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    The type of porting you are speaking of is nothing new. I think if there was a big gain we'd see more of it.
    Vance in AK.

    Matthew 6:33
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    It may not be new, but I haven't seen it. And I've seen many with drilled ports. Just wondering if a narrow slot has any advantages or disadvantages is all.

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    I think I see what your getting at here with the different ports... The slot type ports (my opinion here) are generaly placed on the upper 1/3rd of the barrel and I think are more for mitigation of barrel rise or "jump" than for a noticable reduction in felt recoil. were you have a drilled barrel that is pretty much evenly distributed all the way around the barrel, I think you are looking at something primarily intended to reduce felt recoil. I have examples of both, and they seem to work pretty much as I have described here.

    The trapizoidial cuts you see from magnaporting are cut with an edm machine if I remember correctly, and are there for nearly imposible to duplicate with said edm machine. I have a Tauras T.P.O.C. in a 5 shot, snub nosed 45 colt that has three small holes drilled in the top of the barrel on each side of the front sight (six total) and they seem to do an admirable job of reducint muzzle jump, but dont do much for reducing recoil, at least so far as I can tell. the close proximitay to the front sight does allow a significant amount of crud to sort of plate itself onto the front sight, requireing a fair amount of effort to clean off... no biggie to me, but just thought I would throw that out there...

    the factory ported barrels that I have, are not counter bored and appear to have simply been drilled in some sort of jig, but I do not know the process they used for de-burring the inside of the holes, and there is no countersink or anything that would indicate that they used a push thru de-burring tool (like you would see in aviation for de-burring the back side of rivet holes). I think if I was going to do it myself I would pound a hardwood dowel in to the end of the barrel and drill at high speed with a slow feed when I got close to breaking thru. this might help prevent burrs or at least make them less of a problem for removal using some pollishing compound on a lead lap or something similar.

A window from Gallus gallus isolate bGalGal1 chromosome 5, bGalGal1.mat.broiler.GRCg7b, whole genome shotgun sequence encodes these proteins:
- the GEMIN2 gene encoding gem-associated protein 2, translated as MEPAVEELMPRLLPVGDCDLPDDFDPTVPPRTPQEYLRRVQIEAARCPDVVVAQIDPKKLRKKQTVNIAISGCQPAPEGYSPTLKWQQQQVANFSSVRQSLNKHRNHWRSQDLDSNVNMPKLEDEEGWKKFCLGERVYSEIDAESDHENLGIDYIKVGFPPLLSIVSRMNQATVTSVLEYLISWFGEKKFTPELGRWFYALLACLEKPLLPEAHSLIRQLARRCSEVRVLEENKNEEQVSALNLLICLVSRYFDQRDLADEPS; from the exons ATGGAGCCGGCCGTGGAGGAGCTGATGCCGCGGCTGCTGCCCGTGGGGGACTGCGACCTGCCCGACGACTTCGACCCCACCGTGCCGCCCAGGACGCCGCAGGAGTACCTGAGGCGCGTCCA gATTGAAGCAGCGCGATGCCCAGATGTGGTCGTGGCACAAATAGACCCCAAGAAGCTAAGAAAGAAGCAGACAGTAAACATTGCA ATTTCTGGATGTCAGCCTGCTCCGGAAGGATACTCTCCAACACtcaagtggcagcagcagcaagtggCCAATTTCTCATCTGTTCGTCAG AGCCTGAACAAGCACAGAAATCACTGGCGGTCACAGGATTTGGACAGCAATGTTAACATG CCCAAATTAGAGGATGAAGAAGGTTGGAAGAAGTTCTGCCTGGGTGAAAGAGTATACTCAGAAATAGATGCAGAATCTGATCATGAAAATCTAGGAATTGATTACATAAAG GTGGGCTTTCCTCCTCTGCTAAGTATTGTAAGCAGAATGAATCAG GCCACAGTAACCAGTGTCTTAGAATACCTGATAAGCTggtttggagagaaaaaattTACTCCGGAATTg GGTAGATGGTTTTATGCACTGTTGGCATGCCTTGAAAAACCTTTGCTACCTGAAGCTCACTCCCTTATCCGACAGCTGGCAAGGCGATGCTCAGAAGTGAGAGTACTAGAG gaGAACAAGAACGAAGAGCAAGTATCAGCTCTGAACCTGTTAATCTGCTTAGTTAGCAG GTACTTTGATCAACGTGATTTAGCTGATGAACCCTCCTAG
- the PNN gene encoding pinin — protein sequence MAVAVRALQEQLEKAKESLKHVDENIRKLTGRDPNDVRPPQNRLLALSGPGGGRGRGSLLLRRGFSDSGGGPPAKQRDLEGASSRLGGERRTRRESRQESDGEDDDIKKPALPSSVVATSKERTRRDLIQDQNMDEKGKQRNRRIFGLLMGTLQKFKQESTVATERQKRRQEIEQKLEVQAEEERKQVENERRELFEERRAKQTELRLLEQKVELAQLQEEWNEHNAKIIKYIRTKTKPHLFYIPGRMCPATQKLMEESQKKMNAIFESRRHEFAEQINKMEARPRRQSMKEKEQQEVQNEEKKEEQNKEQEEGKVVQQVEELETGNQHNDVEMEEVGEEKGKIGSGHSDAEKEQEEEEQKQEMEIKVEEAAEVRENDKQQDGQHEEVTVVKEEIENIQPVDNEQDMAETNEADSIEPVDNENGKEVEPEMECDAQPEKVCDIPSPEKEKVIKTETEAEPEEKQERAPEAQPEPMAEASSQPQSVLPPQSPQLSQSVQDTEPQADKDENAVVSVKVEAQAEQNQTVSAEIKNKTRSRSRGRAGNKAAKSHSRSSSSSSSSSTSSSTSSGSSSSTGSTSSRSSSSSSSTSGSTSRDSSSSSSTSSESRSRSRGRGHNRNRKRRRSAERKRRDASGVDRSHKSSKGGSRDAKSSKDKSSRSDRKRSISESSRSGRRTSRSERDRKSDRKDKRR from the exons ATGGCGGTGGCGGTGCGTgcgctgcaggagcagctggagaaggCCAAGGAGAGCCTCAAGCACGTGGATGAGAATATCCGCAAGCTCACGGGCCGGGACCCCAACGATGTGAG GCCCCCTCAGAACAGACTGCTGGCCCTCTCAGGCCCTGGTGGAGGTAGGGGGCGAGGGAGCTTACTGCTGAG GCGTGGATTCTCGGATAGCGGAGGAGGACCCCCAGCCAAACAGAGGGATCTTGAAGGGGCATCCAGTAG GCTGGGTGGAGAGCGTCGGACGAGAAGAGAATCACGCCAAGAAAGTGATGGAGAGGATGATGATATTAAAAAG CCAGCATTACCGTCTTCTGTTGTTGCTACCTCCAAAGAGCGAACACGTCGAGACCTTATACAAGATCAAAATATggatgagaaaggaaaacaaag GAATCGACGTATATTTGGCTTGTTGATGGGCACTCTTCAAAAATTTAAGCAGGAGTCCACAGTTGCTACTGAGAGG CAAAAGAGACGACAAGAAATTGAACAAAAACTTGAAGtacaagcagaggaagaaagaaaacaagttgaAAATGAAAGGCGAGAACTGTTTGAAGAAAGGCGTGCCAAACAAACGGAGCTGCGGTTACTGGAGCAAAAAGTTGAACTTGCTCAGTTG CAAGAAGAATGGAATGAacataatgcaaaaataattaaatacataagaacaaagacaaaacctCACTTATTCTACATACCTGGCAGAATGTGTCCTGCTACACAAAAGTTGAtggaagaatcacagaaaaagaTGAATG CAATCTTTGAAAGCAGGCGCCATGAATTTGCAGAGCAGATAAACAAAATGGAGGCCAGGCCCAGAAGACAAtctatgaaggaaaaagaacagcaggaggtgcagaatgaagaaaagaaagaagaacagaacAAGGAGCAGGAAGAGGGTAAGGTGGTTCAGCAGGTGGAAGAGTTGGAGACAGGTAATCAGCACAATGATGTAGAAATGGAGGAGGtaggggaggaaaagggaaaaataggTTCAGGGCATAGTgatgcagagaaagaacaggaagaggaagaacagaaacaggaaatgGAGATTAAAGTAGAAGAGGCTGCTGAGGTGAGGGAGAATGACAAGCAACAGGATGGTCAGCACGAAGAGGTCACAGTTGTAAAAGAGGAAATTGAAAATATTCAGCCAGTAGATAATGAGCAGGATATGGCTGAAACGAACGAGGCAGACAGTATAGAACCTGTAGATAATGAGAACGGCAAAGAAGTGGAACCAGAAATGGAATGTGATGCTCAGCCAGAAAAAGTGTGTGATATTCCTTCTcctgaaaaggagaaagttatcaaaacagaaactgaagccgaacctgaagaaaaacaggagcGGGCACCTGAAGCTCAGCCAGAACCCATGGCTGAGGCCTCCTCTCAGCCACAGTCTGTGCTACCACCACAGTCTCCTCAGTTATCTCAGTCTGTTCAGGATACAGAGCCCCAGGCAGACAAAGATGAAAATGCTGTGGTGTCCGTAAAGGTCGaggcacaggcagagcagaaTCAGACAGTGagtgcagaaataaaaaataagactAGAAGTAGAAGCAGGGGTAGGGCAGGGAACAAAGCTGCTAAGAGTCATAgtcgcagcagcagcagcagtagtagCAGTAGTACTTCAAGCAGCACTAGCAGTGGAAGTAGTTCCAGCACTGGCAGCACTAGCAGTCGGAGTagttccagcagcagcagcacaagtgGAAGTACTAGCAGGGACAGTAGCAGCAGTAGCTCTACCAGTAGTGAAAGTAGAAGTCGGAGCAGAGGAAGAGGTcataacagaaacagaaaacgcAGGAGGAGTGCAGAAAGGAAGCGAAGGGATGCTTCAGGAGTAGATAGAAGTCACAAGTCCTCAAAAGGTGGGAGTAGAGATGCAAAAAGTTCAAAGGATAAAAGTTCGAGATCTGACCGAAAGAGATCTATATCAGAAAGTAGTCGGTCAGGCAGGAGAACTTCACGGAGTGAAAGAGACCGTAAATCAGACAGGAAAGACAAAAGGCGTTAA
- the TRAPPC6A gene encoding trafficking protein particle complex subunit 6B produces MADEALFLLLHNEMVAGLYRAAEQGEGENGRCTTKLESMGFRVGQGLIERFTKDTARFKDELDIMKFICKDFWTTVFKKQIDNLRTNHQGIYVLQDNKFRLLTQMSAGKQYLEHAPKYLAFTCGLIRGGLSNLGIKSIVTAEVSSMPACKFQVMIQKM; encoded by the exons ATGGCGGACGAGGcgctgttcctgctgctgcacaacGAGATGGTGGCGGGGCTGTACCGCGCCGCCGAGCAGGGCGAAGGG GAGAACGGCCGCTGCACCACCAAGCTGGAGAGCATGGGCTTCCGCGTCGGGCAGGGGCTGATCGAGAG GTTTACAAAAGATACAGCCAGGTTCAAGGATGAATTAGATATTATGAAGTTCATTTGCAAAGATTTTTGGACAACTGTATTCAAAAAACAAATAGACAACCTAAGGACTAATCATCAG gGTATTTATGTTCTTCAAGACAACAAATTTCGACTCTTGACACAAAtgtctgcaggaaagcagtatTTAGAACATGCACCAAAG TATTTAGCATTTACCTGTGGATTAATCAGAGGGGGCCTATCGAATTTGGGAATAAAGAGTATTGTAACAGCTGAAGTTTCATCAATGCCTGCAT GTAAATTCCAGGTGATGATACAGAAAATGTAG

“You’ve gotten soft. You’re like one of those police dogs who’s released in to the wild and gets eaten by a deer or something.” Bill McNeal of News Radio

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    Yeah, I'm definitely not talking muzzle-breaking.
    I'm more concerned with whether a perpendicular slot, as opposed to drilled holes or parallel slots is advisable for reducing muzzle flip. I think I could use a regular hacksaw to make a slot (or slots) near the muzzle and work away any burrs with emery cloth. The slot would be narrow (~3/32") and probably only expose 1/4" or less of inner barrel. With a jig it could be done fairly precisely on the cheap.

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    I think you would find it easier to simply drill the holes instead of the hack saw route. and the holes will be far easier to clean that a thin slot if you know what I mean.
    “You’ve gotten soft. You’re like one of those police dogs who’s released in to the wild and gets eaten by a deer or something.” Bill McNeal of News Radio

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    Quote Originally Posted by Porterwagner View Post
    Yeah, I'm definitely not talking muzzle-breaking.
    I'm more concerned with whether a perpendicular slot, as opposed to drilled holes or parallel slots is advisable for reducing muzzle flip. I think I could use a regular hacksaw to make a slot (or slots) near the muzzle and work away any burrs with emery cloth. The slot would be narrow (~3/32") and probably only expose 1/4" or less of inner barrel. With a jig it could be done fairly precisely on the cheap.
    the ones I've seen were much like you describe, except done on precision equipment. I remember seeing them in IPSC, Bianchi Cup, Steel Challenge, & other action shooting matches.
    For some reason it seems like S&W might have done some at the factory, & maybe "Power Customs" among others used the design.
    Never shot one so I can't speak to it's effectiveness. Like any other system, I'm sure you would either have to have computer modeling or a lot of trial & error to find the "sweet spot" of maximum effeciency.
    Vance in AK.

    Matthew 6:33
    "But seek first the kingdom of God and His righteousness, and all these things shall be added to you."